What is a Virtual Partner / Virtual Business Manager (VBM)?

The official definition of a Virtual Business Manager (VBM) is:

A virtually based support professional who manages online based businesses, including the day-to-day management of projects, operations, team members, and metrics.

However, I like to look at the role from a bit of a different angle: What is the purpose of a Virtual Business Manager beyond “what they do?”

The role of the VBM boils down to one simple thing:

To free up business owners so they can focus their time and energy on the things that only THEY can do in their business.

Most business owners look to hire a Virtual Business Manager (VBM) when they simply cannot grow their business further being the only one in charge. In order for them to take their business to the next level, they need to pull themselves out of the day-to-day management activities and focus on growth.

This includes areas such as product development, strategic alliances, and big picture business planning – all of which are essential to the growth of a business. Managing everything else becomes the responsibility of the VBM.

What are The Key Competencies of the VBM?

  • Hard Skills: What a VBM Does
    A VBM manages the day-to-day activities of a client’s business using his or her skills, knowledge and experience with business tools, systems, and strategies.
  • Soft Skills: How a VBM Acts
    A VBM has the communication skills that enable him or her to excel in working with high-end clients, their team, and customers.
  • Inner Game: Who a VBM Is
    VBMs love what they do – they get to structure their work environment in a way that gives them the most satisfaction and fulfillment from being a VBM.

What makes someone a great Virtual Business Manager?

  • The “soft” skills are more important than the “hard” skills (this can truly make or break the Client / VMB relationship!)
  • VMBs need to know how to work with their clients!

What is the difference between a Virtual Business Manager (VBM) and a Virtual Assistant (VA)?

This is the one question I’m asked most often by business owners and the people they hire. Although similar in nature, there are key differences between the two roles:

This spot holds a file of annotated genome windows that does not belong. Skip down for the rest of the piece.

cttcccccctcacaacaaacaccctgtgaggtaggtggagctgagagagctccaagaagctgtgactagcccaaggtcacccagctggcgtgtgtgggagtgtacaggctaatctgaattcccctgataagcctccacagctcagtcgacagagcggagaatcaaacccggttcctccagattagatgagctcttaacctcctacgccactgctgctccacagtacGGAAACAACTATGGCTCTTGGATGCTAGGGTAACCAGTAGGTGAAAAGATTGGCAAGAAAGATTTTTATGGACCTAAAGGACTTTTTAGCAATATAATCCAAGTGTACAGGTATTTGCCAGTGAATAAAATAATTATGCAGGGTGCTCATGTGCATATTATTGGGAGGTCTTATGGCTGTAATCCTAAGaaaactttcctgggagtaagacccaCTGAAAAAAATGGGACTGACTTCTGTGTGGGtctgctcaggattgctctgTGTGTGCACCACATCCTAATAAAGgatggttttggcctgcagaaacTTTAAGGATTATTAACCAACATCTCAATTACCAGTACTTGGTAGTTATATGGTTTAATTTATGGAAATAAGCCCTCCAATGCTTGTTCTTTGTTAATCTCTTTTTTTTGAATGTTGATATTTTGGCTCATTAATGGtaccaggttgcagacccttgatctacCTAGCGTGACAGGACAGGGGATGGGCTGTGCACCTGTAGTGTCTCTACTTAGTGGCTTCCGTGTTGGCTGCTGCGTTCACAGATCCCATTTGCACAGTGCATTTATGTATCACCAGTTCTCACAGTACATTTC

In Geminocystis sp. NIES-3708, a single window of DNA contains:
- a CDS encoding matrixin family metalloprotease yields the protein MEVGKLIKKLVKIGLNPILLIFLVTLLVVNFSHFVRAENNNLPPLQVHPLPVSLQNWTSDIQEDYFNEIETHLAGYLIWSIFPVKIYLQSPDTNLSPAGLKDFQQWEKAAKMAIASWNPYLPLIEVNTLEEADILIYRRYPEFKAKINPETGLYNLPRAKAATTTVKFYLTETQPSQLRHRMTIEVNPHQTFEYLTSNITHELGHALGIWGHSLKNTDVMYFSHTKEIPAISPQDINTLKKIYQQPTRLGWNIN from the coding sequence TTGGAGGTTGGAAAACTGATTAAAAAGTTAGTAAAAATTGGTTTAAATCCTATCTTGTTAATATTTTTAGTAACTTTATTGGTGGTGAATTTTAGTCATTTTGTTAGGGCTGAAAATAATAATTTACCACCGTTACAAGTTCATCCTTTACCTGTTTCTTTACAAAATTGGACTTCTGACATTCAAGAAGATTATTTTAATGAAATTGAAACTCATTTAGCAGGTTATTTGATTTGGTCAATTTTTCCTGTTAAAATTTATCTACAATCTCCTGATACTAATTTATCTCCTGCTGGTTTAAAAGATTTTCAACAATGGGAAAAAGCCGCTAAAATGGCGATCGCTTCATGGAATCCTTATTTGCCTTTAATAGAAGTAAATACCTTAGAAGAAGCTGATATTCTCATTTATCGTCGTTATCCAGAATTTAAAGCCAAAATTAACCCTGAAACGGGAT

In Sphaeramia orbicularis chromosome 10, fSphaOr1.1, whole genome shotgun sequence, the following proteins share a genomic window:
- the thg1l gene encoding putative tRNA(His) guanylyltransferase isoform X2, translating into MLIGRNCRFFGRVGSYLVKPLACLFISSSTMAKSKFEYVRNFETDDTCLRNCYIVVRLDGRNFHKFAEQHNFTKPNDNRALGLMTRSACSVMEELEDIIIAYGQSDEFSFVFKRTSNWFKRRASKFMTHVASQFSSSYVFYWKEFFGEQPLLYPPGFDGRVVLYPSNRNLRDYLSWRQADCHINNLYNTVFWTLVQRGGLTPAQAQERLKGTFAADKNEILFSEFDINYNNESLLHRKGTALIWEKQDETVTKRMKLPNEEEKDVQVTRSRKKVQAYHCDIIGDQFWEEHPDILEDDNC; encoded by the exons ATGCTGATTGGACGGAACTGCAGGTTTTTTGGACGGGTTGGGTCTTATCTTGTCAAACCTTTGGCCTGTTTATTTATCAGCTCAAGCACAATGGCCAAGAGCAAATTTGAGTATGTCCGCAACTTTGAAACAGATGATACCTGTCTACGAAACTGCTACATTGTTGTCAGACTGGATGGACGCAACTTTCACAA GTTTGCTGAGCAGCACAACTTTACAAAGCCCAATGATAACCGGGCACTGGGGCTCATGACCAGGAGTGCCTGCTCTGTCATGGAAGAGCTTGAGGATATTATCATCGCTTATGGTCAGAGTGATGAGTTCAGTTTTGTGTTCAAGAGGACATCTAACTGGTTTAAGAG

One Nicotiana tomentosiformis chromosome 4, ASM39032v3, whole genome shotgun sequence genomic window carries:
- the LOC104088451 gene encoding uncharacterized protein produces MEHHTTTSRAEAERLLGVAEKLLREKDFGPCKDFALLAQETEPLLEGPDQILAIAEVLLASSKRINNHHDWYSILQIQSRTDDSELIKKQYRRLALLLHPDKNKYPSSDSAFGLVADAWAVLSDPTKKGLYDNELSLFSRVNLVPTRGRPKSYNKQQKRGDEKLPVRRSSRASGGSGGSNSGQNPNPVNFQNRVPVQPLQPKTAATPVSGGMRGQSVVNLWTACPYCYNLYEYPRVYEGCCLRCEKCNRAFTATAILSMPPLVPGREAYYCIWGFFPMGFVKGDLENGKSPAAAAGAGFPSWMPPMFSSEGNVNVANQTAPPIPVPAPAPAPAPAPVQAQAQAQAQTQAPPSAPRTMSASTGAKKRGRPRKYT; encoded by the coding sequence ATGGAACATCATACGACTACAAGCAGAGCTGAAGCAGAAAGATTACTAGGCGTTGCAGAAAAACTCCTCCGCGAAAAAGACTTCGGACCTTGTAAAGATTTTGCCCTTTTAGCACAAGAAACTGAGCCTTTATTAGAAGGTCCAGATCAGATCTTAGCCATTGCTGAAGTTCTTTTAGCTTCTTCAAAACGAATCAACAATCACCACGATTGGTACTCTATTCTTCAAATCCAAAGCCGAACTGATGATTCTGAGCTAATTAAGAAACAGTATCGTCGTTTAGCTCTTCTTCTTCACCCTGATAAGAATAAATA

FOCUS The challenge for the VBM is to shift from “doing” to “managing.”

  • VBM – The focus of the Virtual Business Manager is on “management” – you hire a VBM to keep an eye on the big picture and manage all the pieces (projects, team members, operations, expenses) to ensure that all projects are getting completed in a timely and efficient manner.
  • VA – The focus of the Virtual Assistant is on “doing” – you hire a VA to perform specific tasks (e.g., customer service, shopping cart maintenance, etc.), or to complete specific projects (e.g., set up a new members area or blog), and VAs are the ones actually doing the work.

MEASURES OF SUCCESS The VBM has to manage ALL tasks and projects, not just their own.

  • VBM – Everyone’s tasks and projects are being completed and delivered in a timely fashion. The team is happy and motivated. Systems are running smoothly and efficiently.
  • VA – Your own tasks and projects are being completed and delivered in a timely fashion.

LEVEL OF RESPONSIBILITY – A VGM has a much higher level of responsibility and needs to be up for it.

  • VBM – Responsible for the success and smooth functioning of the entire business (as outlined above), not just his or her own individual work.
  • VA – Responsible for his or her own individual work.

NUMBER OF CLIENTS – The VBM goes deep with a select few clients vs. juggling the expectations of multiple clients.

  • VBM – Because of the level of responsibility a Virtual Business Manager has with each client, he or she can only effectively work with 2 or 3 clients at a time in this capacity.
  • VA – Virtual Assistants will generally work with 5-10 clients depending on the workload with each client.

COMPENSATION – VBMs are motivated by incentive-based pay.

  • VBM – Base + incentive structure. I start out working on an hourly or retainer basis, for about the first 90 days. Then I’ll discuss the various opportunities for incentive-based compensation.
  • VA – Hourly or project based. Most VAs charge for their work on an hourly basis, which can be billed in advance as a retainer or monthly for hours worked. Some will charge a flat rate by the project for certain services.

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